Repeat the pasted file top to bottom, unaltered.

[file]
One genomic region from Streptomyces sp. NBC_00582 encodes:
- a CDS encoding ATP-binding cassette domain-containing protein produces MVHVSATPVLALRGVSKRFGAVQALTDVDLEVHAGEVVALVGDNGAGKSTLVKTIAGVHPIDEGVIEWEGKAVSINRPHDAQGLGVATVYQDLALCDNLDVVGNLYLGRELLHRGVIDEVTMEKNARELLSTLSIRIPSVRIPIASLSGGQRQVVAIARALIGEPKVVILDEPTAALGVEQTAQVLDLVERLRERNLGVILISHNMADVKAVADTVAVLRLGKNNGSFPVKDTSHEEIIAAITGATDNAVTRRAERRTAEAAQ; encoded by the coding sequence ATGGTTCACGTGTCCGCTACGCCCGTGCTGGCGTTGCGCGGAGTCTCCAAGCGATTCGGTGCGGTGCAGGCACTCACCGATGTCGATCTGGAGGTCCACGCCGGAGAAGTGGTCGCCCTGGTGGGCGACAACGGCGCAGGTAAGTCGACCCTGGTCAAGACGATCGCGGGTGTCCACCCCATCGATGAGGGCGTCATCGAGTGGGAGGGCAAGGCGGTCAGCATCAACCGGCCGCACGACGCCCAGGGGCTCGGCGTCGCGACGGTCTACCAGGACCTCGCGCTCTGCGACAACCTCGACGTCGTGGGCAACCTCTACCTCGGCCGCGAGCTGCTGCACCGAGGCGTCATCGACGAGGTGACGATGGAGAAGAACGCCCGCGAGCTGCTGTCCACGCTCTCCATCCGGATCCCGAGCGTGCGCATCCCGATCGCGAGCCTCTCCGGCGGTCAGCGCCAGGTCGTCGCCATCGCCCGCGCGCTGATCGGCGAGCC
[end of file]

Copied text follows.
One genomic region from Streptomyces sp. NBC_00582 encodes:
- a CDS encoding ATP-binding cassette domain-containing protein produces MVHVSATPVLALRGVSKRFGAVQALTDVDLEVHAGEVVALVGDNGAGKSTLVKTIAGVHPIDEGVIEWEGKAVSINRPHDAQGLGVATVYQDLALCDNLDVVGNLYLGRELLHRGVIDEVTMEKNARELLSTLSIRIPSVRIPIASLSGGQRQVVAIARALIGEPKVVILDEPTAALGVEQTAQVLDLVERLRERNLGVILISHNMADVKAVADTVAVLRLGKNNGSFPVKDTSHEEIIAAITGATDNAVTRRAERRTAEAAQ; encoded by the coding sequence ATGGTTCACGTGTCCGCTACGCCCGTGCTGGCGTTGCGCGGAGTCTCCAAGCGATTCGGTGCGGTGCAGGCACTCACCGATGTCGATCTGGAGGTCCACGCCGGAGAAGTGGTCGCCCTGGTGGGCGACAACGGCGCAGGTAAGTCGACCCTGGTCAAGACGATCGCGGGTGTCCACCCCATCGATGAGGGCGTCATCGAGTGGGAGGGCAAGGCGGTCAGCATCAACCGGCCGCACGACGCCCAGGGGCTCGGCGTCGCGACGGTCTACCAGGACCTCGCGCTCTGCGACAACCTCGACGTCGTGGGCAACCTCTACCTCGGCCGCGAGCTGCTGCACCGAGGCGTCATCGACGAGGTGACGATGGAGAAGAACGCCCGCGAGCTGCTGTCCACGCTCTCCATCCGGATCCCGAGCGTGCGCATCCCGATCGCGAGCCTCTCCGGCGGTCAGCGCCAGGTCGTCGCCATCGCCCGCGCGCTGATCGGCGAGCC